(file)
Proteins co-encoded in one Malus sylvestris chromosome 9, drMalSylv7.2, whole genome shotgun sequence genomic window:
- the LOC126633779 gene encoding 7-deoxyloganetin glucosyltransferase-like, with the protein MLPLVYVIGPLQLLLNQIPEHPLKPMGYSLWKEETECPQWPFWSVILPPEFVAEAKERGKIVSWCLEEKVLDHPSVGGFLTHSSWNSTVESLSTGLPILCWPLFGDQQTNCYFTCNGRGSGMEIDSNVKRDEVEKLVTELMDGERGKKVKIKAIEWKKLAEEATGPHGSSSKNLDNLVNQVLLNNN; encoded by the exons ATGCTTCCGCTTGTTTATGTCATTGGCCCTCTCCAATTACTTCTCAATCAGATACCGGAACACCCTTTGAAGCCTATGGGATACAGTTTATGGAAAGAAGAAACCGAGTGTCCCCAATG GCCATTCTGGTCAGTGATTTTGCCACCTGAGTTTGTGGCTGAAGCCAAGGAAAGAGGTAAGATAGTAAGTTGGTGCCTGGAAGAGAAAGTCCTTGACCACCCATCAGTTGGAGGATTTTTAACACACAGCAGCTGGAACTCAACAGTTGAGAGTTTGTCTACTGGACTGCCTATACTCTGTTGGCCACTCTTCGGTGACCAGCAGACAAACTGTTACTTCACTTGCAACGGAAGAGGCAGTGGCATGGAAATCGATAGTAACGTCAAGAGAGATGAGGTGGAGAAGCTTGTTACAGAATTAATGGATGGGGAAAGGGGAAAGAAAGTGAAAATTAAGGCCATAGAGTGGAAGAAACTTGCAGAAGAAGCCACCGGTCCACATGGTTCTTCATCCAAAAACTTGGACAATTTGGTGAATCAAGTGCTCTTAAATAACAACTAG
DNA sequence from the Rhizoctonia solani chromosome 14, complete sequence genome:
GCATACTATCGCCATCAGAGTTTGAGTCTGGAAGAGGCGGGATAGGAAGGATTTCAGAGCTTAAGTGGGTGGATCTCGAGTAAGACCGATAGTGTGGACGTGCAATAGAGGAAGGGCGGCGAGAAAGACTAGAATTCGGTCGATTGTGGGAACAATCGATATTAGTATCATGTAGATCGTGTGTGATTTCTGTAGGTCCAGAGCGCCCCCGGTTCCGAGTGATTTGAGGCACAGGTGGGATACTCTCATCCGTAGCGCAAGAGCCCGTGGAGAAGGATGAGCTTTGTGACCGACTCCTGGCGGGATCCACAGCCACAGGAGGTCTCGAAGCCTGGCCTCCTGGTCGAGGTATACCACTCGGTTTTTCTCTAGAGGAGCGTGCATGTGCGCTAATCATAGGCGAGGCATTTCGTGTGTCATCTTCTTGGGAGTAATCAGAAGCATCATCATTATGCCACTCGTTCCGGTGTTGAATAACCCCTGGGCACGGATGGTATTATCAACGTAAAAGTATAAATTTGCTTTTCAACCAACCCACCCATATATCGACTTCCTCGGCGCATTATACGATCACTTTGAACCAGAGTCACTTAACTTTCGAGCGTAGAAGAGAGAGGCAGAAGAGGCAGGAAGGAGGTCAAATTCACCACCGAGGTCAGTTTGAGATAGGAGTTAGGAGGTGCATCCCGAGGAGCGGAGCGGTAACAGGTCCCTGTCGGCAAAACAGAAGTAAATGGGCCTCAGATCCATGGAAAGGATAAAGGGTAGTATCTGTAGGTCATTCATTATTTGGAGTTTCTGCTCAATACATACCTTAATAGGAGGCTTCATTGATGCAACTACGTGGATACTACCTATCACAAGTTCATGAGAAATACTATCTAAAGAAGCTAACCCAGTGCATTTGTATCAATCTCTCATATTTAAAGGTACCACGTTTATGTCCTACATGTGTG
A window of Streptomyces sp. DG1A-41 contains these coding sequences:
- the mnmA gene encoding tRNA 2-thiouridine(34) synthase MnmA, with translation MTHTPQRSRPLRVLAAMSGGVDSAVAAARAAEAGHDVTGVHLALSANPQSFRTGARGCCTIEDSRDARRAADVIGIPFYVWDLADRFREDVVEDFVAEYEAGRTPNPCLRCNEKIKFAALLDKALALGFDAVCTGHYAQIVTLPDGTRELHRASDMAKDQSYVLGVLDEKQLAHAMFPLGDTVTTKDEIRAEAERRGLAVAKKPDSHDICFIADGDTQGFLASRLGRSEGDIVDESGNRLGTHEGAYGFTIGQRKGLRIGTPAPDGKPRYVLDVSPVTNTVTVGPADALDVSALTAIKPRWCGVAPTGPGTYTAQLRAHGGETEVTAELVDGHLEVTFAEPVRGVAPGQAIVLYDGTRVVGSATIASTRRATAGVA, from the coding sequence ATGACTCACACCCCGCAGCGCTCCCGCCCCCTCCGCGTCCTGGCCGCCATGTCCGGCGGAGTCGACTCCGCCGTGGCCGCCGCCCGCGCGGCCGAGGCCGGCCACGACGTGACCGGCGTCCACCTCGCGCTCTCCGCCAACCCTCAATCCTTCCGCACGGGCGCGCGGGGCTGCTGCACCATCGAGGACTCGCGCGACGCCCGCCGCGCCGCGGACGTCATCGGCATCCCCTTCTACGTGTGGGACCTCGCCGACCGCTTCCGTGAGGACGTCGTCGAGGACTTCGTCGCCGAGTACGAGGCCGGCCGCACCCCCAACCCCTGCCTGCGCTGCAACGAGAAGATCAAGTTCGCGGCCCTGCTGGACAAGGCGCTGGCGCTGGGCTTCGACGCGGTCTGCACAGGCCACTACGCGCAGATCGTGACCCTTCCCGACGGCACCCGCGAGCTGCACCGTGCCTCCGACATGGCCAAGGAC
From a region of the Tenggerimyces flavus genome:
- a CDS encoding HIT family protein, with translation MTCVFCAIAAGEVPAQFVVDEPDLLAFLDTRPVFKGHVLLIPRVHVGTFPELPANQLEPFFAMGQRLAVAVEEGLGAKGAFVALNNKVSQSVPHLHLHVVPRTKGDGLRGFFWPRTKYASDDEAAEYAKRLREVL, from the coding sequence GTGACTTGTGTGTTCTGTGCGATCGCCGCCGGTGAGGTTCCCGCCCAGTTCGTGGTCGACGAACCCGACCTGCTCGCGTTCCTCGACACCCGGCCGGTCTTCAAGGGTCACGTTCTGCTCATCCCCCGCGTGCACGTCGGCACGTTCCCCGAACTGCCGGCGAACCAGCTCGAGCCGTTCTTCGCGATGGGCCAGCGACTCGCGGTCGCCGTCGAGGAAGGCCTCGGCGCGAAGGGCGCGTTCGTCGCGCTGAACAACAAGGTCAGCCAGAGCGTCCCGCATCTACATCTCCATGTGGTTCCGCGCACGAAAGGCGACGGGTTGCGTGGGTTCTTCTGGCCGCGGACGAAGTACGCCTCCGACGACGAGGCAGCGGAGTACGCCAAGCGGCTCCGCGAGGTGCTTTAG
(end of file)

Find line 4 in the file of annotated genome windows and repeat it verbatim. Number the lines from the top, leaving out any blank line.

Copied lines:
GCATACTATCGCCATCAGAGTTTGAGTCTGGAAGAGGCGGGATAGGAAGGATTTCAGAGCTTAAGTGGGTGGATCTCGAGTAAGACCGATAGTGTGGACGTGCAATAGAGGAAGGGCGGCGAGAAAGACTAGAATTCGGTCGATTGTGGGAACAATCGATATTAGTATCATGTAGATCGTGTGTGATTTCTGTAGGTCCAGAGCGCCCCCGGTTCCGAGTGATTTGAGGCACAGGTGGGATACTCTCATCCGTAGCGCAAGAGCCCGTGGAGAAGGATGAGCTTTGTGACCGACTCCTGGCGGGATCCACAGCCACAGGAGGTCTCGAAGCCTGGCCTCCTGGTCGAGGTATACCACTCGGTTTTTCTCTAGAGGAGCGTGCATGTGCGCTAATCATAGGCGAGGCATTTCGTGTGTCATCTTCTTGGGAGTAATCAGAAGCATCATCATTATGCCACTCGTTCCGGTGTTGAATAACCCCTGGGCACGGATGGTATTATCAACGTAAAAGTATAAATTTGCTTTTCAACCAACCCACCCATATATCGACTTCCTCGGCGCATTATACGATCACTTTGAACCAGAGTCACTTAACTTTCGAGCGTAGAAGAGAGAGGCAGAAGAGGCAGGAAGGAGGTCAAATTCACCACCGAGGTCAGTTTGAGATAGGAGTTAGGAGGTGCATCCCGAGGAGCGGAGCGGTAACAGGTCCCTGTCGGCAAAACAGAAGTAAATGGGCCTCAGATCCATGGAAAGGATAAAGGGTAGTATCTGTAGGTCATTCATTATTTGGAGTTTCTGCTCAATACATACCTTAATAGGAGGCTTCATTGATGCAACTACGTGGATACTACCTATCACAAGTTCATGAGAAATACTATCTAAAGAAGCTAACCCAGTGCATTTGTATCAATCTCTCATATTTAAAGGTACCACGTTTATGTCCTACATGTGTG